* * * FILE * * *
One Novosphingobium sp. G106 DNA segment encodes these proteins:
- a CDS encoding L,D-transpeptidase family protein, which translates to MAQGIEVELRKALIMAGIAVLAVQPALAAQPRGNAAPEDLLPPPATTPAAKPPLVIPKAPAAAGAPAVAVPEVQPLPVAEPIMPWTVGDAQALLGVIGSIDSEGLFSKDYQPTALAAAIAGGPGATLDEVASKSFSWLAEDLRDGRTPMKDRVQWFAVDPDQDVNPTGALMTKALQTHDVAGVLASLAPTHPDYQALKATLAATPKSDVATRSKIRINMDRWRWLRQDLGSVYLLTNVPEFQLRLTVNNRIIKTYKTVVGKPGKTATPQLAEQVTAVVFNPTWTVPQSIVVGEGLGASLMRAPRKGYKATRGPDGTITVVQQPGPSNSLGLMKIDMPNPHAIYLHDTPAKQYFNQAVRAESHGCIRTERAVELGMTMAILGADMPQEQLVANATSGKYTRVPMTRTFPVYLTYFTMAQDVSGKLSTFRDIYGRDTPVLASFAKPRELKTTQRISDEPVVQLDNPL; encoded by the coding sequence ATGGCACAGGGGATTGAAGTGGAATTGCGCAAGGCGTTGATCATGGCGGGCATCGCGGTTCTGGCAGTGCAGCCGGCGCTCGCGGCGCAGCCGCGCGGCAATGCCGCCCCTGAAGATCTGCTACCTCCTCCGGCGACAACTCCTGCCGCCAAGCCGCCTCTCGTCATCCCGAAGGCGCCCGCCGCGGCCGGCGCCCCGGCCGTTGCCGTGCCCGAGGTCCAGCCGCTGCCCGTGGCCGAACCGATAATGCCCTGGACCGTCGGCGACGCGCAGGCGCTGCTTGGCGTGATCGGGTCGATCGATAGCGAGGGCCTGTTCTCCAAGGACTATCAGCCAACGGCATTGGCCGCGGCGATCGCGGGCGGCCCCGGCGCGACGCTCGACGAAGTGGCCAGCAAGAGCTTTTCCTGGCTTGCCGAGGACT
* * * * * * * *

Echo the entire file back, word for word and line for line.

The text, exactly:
One Novosphingobium sp. G106 DNA segment encodes these proteins:
- a CDS encoding L,D-transpeptidase family protein, which translates to MAQGIEVELRKALIMAGIAVLAVQPALAAQPRGNAAPEDLLPPPATTPAAKPPLVIPKAPAAAGAPAVAVPEVQPLPVAEPIMPWTVGDAQALLGVIGSIDSEGLFSKDYQPTALAAAIAGGPGATLDEVASKSFSWLAEDLRDGRTPMKDRVQWFAVDPDQDVNPTGALMTKALQTHDVAGVLASLAPTHPDYQALKATLAATPKSDVATRSKIRINMDRWRWLRQDLGSVYLLTNVPEFQLRLTVNNRIIKTYKTVVGKPGKTATPQLAEQVTAVVFNPTWTVPQSIVVGEGLGASLMRAPRKGYKATRGPDGTITVVQQPGPSNSLGLMKIDMPNPHAIYLHDTPAKQYFNQAVRAESHGCIRTERAVELGMTMAILGADMPQEQLVANATSGKYTRVPMTRTFPVYLTYFTMAQDVSGKLSTFRDIYGRDTPVLASFAKPRELKTTQRISDEPVVQLDNPL; encoded by the coding sequence ATGGCACAGGGGATTGAAGTGGAATTGCGCAAGGCGTTGATCATGGCGGGCATCGCGGTTCTGGCAGTGCAGCCGGCGCTCGCGGCGCAGCCGCGCGGCAATGCCGCCCCTGAAGATCTGCTACCTCCTCCGGCGACAACTCCTGCCGCCAAGCCGCCTCTCGTCATCCCGAAGGCGCCCGCCGCGGCCGGCGCCCCGGCCGTTGCCGTGCCCGAGGTCCAGCCGCTGCCCGTGGCCGAACCGATAATGCCCTGGACCGTCGGCGACGCGCAGGCGCTGCTTGGCGTGATCGGGTCGATCGATAGCGAGGGCCTGTTCTCCAAGGACTATCAGCCAACGGCATTGGCCGCGGCGATCGCGGGCGGCCCCGGCGCGACGCTCGACGAAGTGGCCAGCAAGAGCTTTTCCTGGCTTGCCGAGGACT